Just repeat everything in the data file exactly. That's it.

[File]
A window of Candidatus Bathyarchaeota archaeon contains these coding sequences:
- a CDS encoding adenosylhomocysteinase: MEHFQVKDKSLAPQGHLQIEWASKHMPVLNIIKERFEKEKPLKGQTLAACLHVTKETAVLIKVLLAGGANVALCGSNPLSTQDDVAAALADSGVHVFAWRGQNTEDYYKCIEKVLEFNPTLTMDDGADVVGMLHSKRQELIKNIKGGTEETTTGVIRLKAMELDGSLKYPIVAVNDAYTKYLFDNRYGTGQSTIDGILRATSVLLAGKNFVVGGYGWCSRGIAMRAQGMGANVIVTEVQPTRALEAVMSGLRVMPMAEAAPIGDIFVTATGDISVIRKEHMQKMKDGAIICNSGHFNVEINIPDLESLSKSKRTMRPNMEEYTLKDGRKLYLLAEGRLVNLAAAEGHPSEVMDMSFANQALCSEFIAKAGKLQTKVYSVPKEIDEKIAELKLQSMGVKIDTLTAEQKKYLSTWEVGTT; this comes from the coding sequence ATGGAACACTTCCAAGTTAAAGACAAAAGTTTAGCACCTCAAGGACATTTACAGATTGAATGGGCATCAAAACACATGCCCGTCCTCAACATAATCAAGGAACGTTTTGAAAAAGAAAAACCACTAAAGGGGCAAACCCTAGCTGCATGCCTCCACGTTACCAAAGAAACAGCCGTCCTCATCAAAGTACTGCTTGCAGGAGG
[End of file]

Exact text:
A window of Candidatus Bathyarchaeota archaeon contains these coding sequences:
- a CDS encoding adenosylhomocysteinase: MEHFQVKDKSLAPQGHLQIEWASKHMPVLNIIKERFEKEKPLKGQTLAACLHVTKETAVLIKVLLAGGANVALCGSNPLSTQDDVAAALADSGVHVFAWRGQNTEDYYKCIEKVLEFNPTLTMDDGADVVGMLHSKRQELIKNIKGGTEETTTGVIRLKAMELDGSLKYPIVAVNDAYTKYLFDNRYGTGQSTIDGILRATSVLLAGKNFVVGGYGWCSRGIAMRAQGMGANVIVTEVQPTRALEAVMSGLRVMPMAEAAPIGDIFVTATGDISVIRKEHMQKMKDGAIICNSGHFNVEINIPDLESLSKSKRTMRPNMEEYTLKDGRKLYLLAEGRLVNLAAAEGHPSEVMDMSFANQALCSEFIAKAGKLQTKVYSVPKEIDEKIAELKLQSMGVKIDTLTAEQKKYLSTWEVGTT; this comes from the coding sequence ATGGAACACTTCCAAGTTAAAGACAAAAGTTTAGCACCTCAAGGACATTTACAGATTGAATGGGCATCAAAACACATGCCCGTCCTCAACATAATCAAGGAACGTTTTGAAAAAGAAAAACCACTAAAGGGGCAAACCCTAGCTGCATGCCTCCACGTTACCAAAGAAACAGCCGTCCTCATCAAAGTACTGCTTGCAGGAGG